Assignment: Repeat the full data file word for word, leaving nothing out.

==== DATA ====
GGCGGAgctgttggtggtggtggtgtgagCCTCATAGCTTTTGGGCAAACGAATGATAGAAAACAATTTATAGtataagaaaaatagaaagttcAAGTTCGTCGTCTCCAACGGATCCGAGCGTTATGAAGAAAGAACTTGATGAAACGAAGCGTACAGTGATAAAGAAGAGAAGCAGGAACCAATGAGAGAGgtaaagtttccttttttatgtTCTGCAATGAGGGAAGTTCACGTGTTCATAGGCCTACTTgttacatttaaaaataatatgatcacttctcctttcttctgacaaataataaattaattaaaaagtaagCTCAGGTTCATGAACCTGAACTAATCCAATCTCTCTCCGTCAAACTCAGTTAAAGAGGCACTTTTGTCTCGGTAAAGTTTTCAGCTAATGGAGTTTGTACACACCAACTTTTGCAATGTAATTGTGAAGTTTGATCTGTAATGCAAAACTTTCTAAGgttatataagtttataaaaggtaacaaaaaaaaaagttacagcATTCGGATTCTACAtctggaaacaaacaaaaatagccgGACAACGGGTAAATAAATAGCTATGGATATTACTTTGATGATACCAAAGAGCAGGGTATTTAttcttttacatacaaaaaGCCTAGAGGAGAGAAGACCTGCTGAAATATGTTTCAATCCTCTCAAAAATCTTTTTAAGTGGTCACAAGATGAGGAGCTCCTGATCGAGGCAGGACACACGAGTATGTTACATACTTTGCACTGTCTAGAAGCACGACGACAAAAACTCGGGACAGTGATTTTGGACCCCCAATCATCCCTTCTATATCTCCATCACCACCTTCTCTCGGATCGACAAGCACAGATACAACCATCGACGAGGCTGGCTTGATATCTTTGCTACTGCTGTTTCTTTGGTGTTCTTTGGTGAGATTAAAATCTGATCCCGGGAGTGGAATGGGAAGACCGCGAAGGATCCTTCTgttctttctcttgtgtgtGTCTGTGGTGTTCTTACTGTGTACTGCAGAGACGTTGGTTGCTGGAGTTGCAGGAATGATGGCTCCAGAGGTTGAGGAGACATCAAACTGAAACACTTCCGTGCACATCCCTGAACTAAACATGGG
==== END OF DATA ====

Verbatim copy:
GGCGGAgctgttggtggtggtggtgtgagCCTCATAGCTTTTGGGCAAACGAATGATAGAAAACAATTTATAGtataagaaaaatagaaagttcAAGTTCGTCGTCTCCAACGGATCCGAGCGTTATGAAGAAAGAACTTGATGAAACGAAGCGTACAGTGATAAAGAAGAGAAGCAGGAACCAATGAGAGAGgtaaagtttccttttttatgtTCTGCAATGAGGGAAGTTCACGTGTTCATAGGCCTACTTgttacatttaaaaataatatgatcacttctcctttcttctgacaaataataaattaattaaaaagtaagCTCAGGTTCATGAACCTGAACTAATCCAATCTCTCTCCGTCAAACTCAGTTAAAGAGGCACTTTTGTCTCGGTAAAGTTTTCAGCTAATGGAGTTTGTACACACCAACTTTTGCAATGTAATTGTGAAGTTTGATCTGTAATGCAAAACTTTCTAAGgttatataagtttataaaaggtaacaaaaaaaaaagttacagcATTCGGATTCTACAtctggaaacaaacaaaaatagccgGACAACGGGTAAATAAATAGCTATGGATATTACTTTGATGATACCAAAGAGCAGGGTATTTAttcttttacatacaaaaaGCCTAGAGGAGAGAAGACCTGCTGAAATATGTTTCAATCCTCTCAAAAATCTTTTTAAGTGGTCACAAGATGAGGAGCTCCTGATCGAGGCAGGACACACGAGTATGTTACATACTTTGCACTGTCTAGAAGCACGACGACAAAAACTCGGGACAGTGATTTTGGACCCCCAATCATCCCTTCTATATCTCCATCACCACCTTCTCTCGGATCGACAAGCACAGATACAACCATCGACGAGGCTGGCTTGATATCTTTGCTACTGCTGTTTCTTTGGTGTTCTTTGGTGAGATTAAAATCTGATCCCGGGAGTGGAATGGGAAGACCGCGAAGGATCCTTCTgttctttctcttgtgtgtGTCTGTGGTGTTCTTACTGTGTACTGCAGAGACGTTGGTTGCTGGAGTTGCAGGAATGATGGCTCCAGAGGTTGAGGAGACATCAAACTGAAACACTTCCGTGCACATCCCTGAACTAAACATGGG